Brothers Kyle and Jacob Billig, who developed the Sweet Charlie’s rolled ice cream shops four years ago, have gone into the savory side of the restaurant business with Bao Nine, a fast-casual shop in Rittenhouse whose menu is based on steamed gua buns.
Bao Nine opens at noon Thursday, June 25 at 38 S. 19th St. with an all-day bun giveaway; the first 100 patrons will receive a scratch-off card with a chance to win buns and other prizes.
The location, previously Smart Street after a few years as a branch of Famous Fourth Street Deli, has outdoor seating along its Ranstead Street sidewalk.
The Billigs (Kyle, 23 and Jacob, 25) make no specific claim of Chinese authenticity with their bao — not by filling the pillowy-soft rolls with pastrami and mustard (”the yenta”), or with crispy chicken with hot sauce (”the hot motha clucka”), or with braised short rib and truffled cheese (”the bao bao”), or with falafel and tahini labneh (”the garbaonzo”).
They said they simply like bao, which are made up front at the counter. “It’s like a great canvas, like a taco shell meets a hamburger bun,” Kyle Billig said.
But for the most part, he said, “there’s no middle ground. You either have to go to Chinatown [to order them] or to an upscale restaurant.” (The nearby Baology, whose Taiwanese street-food menu includes traditional bao as well as potstickers, comes to mind.)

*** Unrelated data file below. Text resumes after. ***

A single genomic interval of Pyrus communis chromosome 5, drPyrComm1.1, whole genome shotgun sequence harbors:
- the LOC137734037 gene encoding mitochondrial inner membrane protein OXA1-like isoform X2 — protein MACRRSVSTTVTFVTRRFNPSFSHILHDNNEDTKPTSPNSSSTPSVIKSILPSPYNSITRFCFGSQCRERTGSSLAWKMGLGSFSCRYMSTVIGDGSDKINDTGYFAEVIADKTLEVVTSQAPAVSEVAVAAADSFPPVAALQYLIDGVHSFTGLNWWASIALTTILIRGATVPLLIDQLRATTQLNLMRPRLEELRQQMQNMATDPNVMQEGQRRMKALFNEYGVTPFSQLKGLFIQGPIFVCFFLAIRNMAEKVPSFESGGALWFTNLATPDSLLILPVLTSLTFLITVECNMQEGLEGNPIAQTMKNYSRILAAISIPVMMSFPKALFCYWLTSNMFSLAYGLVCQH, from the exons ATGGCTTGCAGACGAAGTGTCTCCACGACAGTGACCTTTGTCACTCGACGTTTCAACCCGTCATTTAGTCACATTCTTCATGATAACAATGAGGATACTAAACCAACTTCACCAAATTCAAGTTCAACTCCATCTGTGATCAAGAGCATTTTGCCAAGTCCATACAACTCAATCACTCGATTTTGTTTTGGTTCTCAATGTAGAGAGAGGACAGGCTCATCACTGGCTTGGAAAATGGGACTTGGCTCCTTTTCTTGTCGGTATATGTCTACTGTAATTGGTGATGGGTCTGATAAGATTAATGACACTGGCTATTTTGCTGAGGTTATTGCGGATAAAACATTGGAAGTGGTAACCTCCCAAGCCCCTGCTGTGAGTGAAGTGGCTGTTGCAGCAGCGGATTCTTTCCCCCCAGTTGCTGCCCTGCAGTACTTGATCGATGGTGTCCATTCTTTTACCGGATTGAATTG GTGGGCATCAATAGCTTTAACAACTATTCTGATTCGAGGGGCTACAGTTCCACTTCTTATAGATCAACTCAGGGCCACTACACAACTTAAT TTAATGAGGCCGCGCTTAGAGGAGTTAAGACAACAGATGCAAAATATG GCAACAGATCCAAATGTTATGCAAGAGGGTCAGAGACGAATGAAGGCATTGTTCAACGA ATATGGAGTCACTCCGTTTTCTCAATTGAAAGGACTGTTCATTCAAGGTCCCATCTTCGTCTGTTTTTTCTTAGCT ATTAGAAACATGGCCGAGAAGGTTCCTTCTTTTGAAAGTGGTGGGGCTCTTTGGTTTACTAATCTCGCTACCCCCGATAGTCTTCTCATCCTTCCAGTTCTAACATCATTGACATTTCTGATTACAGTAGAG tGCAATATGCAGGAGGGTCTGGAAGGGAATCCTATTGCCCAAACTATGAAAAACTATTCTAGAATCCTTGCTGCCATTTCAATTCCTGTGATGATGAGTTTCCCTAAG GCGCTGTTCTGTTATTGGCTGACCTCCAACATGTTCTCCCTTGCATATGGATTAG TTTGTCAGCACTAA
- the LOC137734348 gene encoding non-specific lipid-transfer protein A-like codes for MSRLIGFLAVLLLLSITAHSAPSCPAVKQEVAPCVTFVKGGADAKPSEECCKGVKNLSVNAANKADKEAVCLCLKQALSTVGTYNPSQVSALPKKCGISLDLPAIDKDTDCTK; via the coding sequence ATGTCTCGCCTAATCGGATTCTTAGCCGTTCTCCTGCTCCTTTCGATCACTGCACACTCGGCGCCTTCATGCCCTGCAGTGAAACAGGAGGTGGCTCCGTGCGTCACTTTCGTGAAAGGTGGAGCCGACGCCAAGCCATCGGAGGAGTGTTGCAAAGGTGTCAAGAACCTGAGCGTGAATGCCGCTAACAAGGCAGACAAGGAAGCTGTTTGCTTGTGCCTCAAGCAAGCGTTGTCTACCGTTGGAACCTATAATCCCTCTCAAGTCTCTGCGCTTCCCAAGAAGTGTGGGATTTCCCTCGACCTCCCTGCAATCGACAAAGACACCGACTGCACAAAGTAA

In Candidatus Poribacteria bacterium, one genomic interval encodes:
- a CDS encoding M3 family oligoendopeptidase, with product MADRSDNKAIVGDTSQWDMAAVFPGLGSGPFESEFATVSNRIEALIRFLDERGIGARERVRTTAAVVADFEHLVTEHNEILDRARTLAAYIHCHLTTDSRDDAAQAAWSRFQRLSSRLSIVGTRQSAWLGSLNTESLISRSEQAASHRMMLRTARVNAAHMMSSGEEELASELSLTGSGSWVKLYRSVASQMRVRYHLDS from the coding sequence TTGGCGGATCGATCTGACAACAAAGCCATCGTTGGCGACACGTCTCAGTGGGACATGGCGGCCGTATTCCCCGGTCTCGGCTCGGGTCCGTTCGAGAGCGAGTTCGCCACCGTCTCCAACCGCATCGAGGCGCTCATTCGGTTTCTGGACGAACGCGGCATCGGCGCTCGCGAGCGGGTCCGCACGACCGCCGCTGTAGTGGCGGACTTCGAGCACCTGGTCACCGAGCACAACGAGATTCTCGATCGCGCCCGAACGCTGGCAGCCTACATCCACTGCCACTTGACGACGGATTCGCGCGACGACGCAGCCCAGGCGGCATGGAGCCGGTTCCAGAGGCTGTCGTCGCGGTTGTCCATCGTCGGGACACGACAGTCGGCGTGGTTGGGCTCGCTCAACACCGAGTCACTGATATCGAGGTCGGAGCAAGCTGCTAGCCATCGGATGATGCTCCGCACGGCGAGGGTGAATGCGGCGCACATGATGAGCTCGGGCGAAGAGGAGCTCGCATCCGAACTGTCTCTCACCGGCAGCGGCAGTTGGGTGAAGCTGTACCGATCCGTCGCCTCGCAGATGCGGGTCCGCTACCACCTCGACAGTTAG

Enter Hugh Moran, a former executive chef at the Stephen Starr-owned Buddakan and Pod and the Michael Schulson-owned Sampan and Double Knot, whom the Billigs hired to develop the menu, including sauces.
There are nine buns ($4.50 each); build-your-own $10.95 bowls (pickled vegetables and herbs over noodles, rice, or salad, topped with grilled shrimp, short rib, crispy chicken, grilled chicken, or Beyond meatballs); side orders of shishito peppers and charred Brussels sprouts; and a crispy cinnamon-sugar bao for dessert.
Chef Jhon Giraldo, a Sampan alum, is running the day-to-day, including the front of the house.
Opening hours are noon to 9 p.m.